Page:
As thoroughly explained in the enlightening book "Shock Doctrine" by Naomi Klein, governments and politicians have moved away from being honest with their citizens by creating false "crises" to force "reforms" on people that they could not do democratically. In a debate last year, Mayor Menino trumpeted the fact that he had not closed one library during our national economic meltdown. I pointed out that he had indeed closed the Kirstein library, and he retorted that it just moved to Copley Square. Will he use the same logic for these 10 branch libraries? He certainly didn’t run on a platform of closing 40 percent of our civic institutions. Closing libraries is the modern equivalent of book burning, as Adrian Walker’s bank robber subject John McGrath so aptly put it this week.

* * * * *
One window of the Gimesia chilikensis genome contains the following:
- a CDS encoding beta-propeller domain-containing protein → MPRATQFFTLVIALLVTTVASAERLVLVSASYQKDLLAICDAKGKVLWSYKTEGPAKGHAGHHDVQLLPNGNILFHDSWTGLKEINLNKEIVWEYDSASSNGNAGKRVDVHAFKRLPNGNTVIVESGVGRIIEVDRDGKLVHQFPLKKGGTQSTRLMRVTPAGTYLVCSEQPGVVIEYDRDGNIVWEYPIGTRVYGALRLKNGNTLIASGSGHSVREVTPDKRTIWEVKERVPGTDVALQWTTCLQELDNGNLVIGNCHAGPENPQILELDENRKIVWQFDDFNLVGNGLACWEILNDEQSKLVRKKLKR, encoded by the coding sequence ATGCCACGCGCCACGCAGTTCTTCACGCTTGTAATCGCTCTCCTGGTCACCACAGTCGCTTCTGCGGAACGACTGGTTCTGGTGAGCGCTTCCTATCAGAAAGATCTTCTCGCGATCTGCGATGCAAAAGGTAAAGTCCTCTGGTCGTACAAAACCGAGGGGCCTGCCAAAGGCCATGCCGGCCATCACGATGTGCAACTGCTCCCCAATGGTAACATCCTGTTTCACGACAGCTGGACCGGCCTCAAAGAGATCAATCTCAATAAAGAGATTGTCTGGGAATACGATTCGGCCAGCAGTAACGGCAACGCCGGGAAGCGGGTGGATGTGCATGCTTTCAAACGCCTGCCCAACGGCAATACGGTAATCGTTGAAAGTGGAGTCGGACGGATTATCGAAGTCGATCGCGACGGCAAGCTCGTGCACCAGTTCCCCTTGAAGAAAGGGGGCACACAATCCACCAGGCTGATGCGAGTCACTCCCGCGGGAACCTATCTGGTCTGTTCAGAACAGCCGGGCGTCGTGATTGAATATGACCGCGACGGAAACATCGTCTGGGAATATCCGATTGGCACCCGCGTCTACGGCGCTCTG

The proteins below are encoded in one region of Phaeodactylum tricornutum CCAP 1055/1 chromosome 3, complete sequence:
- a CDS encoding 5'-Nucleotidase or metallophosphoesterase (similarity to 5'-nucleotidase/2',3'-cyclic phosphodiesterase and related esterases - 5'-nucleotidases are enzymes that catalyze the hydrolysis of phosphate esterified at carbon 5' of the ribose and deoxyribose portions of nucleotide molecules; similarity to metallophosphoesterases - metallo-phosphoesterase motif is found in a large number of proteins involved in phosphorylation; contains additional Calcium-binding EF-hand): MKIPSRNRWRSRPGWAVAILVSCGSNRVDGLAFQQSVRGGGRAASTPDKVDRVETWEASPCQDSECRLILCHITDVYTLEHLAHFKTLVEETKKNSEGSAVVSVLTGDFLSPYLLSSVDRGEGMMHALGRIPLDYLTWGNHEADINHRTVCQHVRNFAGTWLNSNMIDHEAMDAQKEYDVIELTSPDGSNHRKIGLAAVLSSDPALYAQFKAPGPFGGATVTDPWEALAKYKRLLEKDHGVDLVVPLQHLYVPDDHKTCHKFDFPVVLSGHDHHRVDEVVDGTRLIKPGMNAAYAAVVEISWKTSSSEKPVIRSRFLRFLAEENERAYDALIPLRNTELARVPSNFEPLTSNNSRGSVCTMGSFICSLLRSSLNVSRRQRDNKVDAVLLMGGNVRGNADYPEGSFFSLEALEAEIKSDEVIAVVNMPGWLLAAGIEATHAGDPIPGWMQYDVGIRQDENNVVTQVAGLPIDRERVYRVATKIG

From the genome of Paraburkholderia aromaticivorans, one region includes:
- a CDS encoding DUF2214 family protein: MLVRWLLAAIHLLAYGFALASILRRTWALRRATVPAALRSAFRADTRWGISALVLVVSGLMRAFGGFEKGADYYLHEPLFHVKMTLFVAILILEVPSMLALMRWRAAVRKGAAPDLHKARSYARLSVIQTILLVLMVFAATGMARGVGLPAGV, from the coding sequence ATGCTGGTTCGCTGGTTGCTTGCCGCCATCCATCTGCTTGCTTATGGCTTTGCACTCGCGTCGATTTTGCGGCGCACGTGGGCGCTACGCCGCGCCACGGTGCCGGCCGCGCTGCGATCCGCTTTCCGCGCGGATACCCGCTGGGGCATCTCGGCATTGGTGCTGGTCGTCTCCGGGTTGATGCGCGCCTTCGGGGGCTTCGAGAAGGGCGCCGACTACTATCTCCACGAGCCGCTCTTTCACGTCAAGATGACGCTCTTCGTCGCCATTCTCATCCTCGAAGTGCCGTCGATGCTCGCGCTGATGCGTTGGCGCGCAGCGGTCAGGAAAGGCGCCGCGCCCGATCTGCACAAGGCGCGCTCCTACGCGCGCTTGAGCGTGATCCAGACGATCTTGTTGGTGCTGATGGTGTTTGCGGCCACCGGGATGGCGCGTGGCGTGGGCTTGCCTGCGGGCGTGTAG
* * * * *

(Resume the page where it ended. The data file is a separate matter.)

I believe the media is most to blame for this state of affairs. Why aren’t they asking these basic financial questions? As I and others such as the Municipal Research Bureau and the Massachusetts Taxpayers Foundation have been pointing out for years, we have an unsustainable financial model, especially when it comes to pensions and health care for government workers. This didn’t just happen in the last month, and it is no excuse to ram the shuttering of all these libraries down our throats without an honest, transparent analysis and discussion of our long-range civic goals and priorities. Last year at this time, City Hall was telling the press that we were facing 900 school layoffs and 200 police layoffs. As I wrote last year, this was again another fake "crisis" and was just being used to scare the populace so that the politicians looked good when they cut far fewer jobs, or none as in the case of policemen. I am saying it here now: the City of Boston is not going to close 10 libraries this year, City Hall is not being honest with the citizens, and if I am wrong I will personally donate $50,000 for books to the library system. I believe for the media to have their own sustainable economic model, they need to start doing their job and asking these questions, instead of asking where Tom and Gisele were last night.